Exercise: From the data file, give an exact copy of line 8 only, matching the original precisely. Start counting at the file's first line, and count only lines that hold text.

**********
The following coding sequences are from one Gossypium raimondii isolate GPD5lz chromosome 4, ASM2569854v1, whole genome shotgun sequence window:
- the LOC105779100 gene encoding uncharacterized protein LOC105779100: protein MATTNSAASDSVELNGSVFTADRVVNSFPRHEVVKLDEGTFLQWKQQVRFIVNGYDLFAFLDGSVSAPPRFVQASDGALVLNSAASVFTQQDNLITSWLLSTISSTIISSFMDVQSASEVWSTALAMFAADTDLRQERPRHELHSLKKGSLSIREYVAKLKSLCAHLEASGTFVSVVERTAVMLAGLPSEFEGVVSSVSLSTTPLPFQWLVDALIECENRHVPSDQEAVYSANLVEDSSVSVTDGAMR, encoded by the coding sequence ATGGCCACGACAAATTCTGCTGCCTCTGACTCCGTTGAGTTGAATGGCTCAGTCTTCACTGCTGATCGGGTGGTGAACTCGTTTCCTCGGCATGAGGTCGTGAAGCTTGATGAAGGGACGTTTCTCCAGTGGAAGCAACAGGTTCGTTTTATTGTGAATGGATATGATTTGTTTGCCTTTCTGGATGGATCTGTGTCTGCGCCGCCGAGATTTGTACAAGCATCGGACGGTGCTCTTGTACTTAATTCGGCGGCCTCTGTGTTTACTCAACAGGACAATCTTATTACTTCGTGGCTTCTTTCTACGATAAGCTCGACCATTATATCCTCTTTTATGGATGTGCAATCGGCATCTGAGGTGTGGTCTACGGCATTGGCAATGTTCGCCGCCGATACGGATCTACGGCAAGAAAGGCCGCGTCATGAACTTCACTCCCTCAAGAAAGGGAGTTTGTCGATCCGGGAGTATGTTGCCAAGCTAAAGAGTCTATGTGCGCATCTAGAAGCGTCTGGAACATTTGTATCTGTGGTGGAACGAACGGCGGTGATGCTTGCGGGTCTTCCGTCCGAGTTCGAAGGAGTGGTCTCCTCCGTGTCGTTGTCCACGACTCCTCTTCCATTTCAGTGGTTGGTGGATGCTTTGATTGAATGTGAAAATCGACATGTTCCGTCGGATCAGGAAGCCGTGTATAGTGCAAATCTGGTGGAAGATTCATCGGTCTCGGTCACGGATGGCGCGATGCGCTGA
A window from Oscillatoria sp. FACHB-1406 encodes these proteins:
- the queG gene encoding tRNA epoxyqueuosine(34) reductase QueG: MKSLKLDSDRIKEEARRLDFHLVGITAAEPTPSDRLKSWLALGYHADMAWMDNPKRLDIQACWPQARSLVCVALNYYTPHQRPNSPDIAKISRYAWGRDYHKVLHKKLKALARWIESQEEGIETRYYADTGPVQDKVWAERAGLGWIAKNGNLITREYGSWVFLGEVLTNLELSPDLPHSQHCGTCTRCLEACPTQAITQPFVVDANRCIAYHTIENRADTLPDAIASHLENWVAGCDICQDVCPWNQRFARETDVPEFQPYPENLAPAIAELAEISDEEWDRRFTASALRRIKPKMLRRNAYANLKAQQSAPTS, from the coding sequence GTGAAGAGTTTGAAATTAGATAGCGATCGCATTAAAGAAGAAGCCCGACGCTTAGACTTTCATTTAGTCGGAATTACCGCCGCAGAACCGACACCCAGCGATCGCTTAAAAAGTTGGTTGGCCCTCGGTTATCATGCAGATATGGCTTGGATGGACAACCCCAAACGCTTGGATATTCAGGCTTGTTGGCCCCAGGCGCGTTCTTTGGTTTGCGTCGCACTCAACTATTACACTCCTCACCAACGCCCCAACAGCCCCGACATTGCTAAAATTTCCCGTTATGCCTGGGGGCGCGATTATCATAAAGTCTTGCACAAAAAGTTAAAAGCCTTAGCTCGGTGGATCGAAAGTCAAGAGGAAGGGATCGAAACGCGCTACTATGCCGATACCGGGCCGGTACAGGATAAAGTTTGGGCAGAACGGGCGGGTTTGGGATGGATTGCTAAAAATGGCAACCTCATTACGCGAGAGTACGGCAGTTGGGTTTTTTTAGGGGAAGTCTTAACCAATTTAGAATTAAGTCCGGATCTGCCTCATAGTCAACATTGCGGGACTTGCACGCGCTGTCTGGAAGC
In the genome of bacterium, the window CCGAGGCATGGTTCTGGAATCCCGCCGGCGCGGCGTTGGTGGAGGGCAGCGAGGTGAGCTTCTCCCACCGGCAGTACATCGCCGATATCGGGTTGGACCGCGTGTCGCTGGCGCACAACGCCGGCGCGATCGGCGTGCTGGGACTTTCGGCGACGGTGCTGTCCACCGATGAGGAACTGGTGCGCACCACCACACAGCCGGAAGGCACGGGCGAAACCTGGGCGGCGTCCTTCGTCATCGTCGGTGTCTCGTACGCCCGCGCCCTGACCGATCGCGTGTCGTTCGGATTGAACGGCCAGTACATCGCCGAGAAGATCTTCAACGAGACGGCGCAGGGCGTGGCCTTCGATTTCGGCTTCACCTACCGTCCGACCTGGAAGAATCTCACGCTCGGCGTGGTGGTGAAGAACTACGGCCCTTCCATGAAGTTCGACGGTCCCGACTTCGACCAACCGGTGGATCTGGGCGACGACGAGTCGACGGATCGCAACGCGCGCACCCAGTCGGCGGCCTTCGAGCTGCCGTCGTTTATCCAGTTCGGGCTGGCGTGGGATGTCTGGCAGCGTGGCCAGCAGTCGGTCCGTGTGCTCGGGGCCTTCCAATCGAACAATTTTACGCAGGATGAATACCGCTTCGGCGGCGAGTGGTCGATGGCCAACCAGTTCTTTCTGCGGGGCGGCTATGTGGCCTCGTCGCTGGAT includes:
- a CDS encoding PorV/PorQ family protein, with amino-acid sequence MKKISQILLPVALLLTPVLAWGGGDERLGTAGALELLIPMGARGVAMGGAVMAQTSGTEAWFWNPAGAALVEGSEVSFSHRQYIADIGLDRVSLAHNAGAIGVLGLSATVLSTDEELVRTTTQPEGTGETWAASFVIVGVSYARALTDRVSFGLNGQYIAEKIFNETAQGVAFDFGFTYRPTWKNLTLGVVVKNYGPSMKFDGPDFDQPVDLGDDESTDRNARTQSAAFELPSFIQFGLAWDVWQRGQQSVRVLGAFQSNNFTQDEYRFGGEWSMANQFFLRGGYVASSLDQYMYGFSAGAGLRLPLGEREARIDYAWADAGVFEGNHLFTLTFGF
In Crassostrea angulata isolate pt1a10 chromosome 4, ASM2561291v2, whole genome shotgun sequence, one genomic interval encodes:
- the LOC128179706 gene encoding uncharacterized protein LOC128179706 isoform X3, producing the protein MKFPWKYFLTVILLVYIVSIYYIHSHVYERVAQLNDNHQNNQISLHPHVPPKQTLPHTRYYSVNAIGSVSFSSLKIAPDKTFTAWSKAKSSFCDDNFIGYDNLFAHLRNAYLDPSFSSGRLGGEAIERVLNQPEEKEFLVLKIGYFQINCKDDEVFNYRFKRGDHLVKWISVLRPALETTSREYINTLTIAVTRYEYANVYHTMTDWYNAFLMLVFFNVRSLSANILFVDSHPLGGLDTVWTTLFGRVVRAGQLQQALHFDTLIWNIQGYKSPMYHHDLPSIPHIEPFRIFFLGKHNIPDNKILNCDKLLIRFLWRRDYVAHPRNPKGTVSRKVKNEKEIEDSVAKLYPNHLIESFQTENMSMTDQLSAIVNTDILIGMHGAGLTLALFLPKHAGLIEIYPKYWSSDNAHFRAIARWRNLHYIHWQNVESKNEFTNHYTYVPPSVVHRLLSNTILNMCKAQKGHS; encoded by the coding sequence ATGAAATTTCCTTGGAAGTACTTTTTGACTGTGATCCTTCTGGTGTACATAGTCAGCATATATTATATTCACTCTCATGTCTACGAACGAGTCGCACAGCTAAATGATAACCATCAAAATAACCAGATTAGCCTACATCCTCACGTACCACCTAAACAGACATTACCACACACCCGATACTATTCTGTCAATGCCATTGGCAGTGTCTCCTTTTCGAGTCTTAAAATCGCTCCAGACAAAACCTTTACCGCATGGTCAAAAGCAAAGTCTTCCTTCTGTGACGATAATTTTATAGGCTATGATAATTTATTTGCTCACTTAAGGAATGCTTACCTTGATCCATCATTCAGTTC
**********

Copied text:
- the LOC128179706 gene encoding uncharacterized protein LOC128179706 isoform X3, producing the protein MKFPWKYFLTVILLVYIVSIYYIHSHVYERVAQLNDNHQNNQISLHPHVPPKQTLPHTRYYSVNAIGSVSFSSLKIAPDKTFTAWSKAKSSFCDDNFIGYDNLFAHLRNAYLDPSFSSGRLGGEAIERVLNQPEEKEFLVLKIGYFQINCKDDEVFNYRFKRGDHLVKWISVLRPALETTSREYINTLTIAVTRYEYANVYHTMTDWYNAFLMLVFFNVRSLSANILFVDSHPLGGLDTVWTTLFGRVVRAGQLQQALHFDTLIWNIQGYKSPMYHHDLPSIPHIEPFRIFFLGKHNIPDNKILNCDKLLIRFLWRRDYVAHPRNPKGTVSRKVKNEKEIEDSVAKLYPNHLIESFQTENMSMTDQLSAIVNTDILIGMHGAGLTLALFLPKHAGLIEIYPKYWSSDNAHFRAIARWRNLHYIHWQNVESKNEFTNHYTYVPPSVVHRLLSNTILNMCKAQKGHS; encoded by the coding sequence ATGAAATTTCCTTGGAAGTACTTTTTGACTGTGATCCTTCTGGTGTACATAGTCAGCATATATTATATTCACTCTCATGTCTACGAACGAGTCGCACAGCTAAATGATAACCATCAAAATAACCAGATTAGCCTACATCCTCACGTACCACCTAAACAGACATTACCACACACCCGATACTATTCTGTCAATGCCATTGGCAGTGTCTCCTTTTCGAGTCTTAAAATCGCTCCAGACAAAACCTTTACCGCATGGTCAAAAGCAAAGTCTTCCTTCTGTGACGATAATTTTATAGGCTATGATAATTTATTTGCTCACTTAAGGAATGCTTACCTTGATCCATCATTCAGTTC